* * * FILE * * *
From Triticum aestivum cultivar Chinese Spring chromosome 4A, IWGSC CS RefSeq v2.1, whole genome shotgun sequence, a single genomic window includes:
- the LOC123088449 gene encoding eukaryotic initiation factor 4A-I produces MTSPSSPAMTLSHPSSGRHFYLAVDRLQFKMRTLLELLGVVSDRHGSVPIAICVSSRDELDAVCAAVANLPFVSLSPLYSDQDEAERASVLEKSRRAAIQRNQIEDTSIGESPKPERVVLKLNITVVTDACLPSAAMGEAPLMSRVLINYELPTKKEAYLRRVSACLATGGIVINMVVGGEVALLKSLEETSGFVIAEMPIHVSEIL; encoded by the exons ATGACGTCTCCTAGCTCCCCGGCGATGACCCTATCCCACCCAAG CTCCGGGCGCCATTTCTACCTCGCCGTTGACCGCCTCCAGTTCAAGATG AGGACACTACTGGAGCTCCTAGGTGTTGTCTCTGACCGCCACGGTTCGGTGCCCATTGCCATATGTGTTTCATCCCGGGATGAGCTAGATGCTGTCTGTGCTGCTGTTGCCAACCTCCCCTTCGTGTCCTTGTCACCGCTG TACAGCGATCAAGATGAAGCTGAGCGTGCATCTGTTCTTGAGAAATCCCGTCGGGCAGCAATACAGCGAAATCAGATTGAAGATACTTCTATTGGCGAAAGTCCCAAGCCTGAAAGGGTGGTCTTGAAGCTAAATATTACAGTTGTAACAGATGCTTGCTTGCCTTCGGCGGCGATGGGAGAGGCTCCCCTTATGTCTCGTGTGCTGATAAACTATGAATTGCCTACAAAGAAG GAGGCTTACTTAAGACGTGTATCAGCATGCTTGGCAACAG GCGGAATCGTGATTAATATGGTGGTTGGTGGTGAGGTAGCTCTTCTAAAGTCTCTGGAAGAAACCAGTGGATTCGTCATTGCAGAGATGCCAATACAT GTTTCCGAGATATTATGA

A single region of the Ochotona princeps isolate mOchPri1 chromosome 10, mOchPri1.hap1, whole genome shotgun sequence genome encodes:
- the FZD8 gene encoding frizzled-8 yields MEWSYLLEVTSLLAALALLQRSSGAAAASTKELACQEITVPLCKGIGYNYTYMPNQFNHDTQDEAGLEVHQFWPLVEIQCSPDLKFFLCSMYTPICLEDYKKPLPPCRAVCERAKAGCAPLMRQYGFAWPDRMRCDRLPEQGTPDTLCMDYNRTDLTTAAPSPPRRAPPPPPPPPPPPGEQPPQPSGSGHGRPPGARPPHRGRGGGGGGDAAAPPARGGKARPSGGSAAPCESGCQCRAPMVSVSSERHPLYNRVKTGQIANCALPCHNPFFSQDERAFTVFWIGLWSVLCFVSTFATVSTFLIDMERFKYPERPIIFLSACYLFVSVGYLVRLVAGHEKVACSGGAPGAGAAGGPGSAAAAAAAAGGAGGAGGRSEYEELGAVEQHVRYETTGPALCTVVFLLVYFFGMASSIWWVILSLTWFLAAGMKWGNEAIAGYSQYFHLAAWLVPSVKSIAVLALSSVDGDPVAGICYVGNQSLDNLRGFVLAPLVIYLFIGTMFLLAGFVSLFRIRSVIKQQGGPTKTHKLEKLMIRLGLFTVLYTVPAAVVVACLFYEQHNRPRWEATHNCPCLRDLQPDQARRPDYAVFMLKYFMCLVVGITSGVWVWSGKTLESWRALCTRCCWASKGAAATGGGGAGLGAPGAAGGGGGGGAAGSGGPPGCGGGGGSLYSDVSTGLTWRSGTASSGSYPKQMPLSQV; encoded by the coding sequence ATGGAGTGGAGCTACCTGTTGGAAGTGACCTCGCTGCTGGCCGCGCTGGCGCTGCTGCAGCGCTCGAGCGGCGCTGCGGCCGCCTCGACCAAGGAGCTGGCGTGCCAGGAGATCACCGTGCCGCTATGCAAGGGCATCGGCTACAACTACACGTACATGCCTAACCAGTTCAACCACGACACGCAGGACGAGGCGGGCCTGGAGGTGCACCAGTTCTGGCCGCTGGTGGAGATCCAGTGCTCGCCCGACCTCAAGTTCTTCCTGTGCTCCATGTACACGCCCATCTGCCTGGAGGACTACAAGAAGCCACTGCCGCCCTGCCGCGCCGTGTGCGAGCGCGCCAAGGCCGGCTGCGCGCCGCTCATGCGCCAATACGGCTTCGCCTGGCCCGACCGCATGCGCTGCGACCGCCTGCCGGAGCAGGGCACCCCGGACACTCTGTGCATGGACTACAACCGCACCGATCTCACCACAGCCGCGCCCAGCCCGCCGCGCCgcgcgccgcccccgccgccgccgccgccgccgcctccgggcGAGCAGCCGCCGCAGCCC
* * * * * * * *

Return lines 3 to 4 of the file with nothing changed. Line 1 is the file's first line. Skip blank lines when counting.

A single region of the Ochotona princeps isolate mOchPri1 chromosome 10, mOchPri1.hap1, whole genome shotgun sequence genome encodes:
- the FZD8 gene encoding frizzled-8 yields MEWSYLLEVTSLLAALALLQRSSGAAAASTKELACQEITVPLCKGIGYNYTYMPNQFNHDTQDEAGLEVHQFWPLVEIQCSPDLKFFLCSMYTPICLEDYKKPLPPCRAVCERAKAGCAPLMRQYGFAWPDRMRCDRLPEQGTPDTLCMDYNRTDLTTAAPSPPRRAPPPPPPPPPPPGEQPPQPSGSGHGRPPGARPPHRGRGGGGGGDAAAPPARGGKARPSGGSAAPCESGCQCRAPMVSVSSERHPLYNRVKTGQIANCALPCHNPFFSQDERAFTVFWIGLWSVLCFVSTFATVSTFLIDMERFKYPERPIIFLSACYLFVSVGYLVRLVAGHEKVACSGGAPGAGAAGGPGSAAAAAAAAGGAGGAGGRSEYEELGAVEQHVRYETTGPALCTVVFLLVYFFGMASSIWWVILSLTWFLAAGMKWGNEAIAGYSQYFHLAAWLVPSVKSIAVLALSSVDGDPVAGICYVGNQSLDNLRGFVLAPLVIYLFIGTMFLLAGFVSLFRIRSVIKQQGGPTKTHKLEKLMIRLGLFTVLYTVPAAVVVACLFYEQHNRPRWEATHNCPCLRDLQPDQARRPDYAVFMLKYFMCLVVGITSGVWVWSGKTLESWRALCTRCCWASKGAAATGGGGAGLGAPGAAGGGGGGGAAGSGGPPGCGGGGGSLYSDVSTGLTWRSGTASSGSYPKQMPLSQV; encoded by the coding sequence ATGGAGTGGAGCTACCTGTTGGAAGTGACCTCGCTGCTGGCCGCGCTGGCGCTGCTGCAGCGCTCGAGCGGCGCTGCGGCCGCCTCGACCAAGGAGCTGGCGTGCCAGGAGATCACCGTGCCGCTATGCAAGGGCATCGGCTACAACTACACGTACATGCCTAACCAGTTCAACCACGACACGCAGGACGAGGCGGGCCTGGAGGTGCACCAGTTCTGGCCGCTGGTGGAGATCCAGTGCTCGCCCGACCTCAAGTTCTTCCTGTGCTCCATGTACACGCCCATCTGCCTGGAGGACTACAAGAAGCCACTGCCGCCCTGCCGCGCCGTGTGCGAGCGCGCCAAGGCCGGCTGCGCGCCGCTCATGCGCCAATACGGCTTCGCCTGGCCCGACCGCATGCGCTGCGACCGCCTGCCGGAGCAGGGCACCCCGGACACTCTGTGCATGGACTACAACCGCACCGATCTCACCACAGCCGCGCCCAGCCCGCCGCGCCgcgcgccgcccccgccgccgccgccgccgccgcctccgggcGAGCAGCCGCCGCAGCCC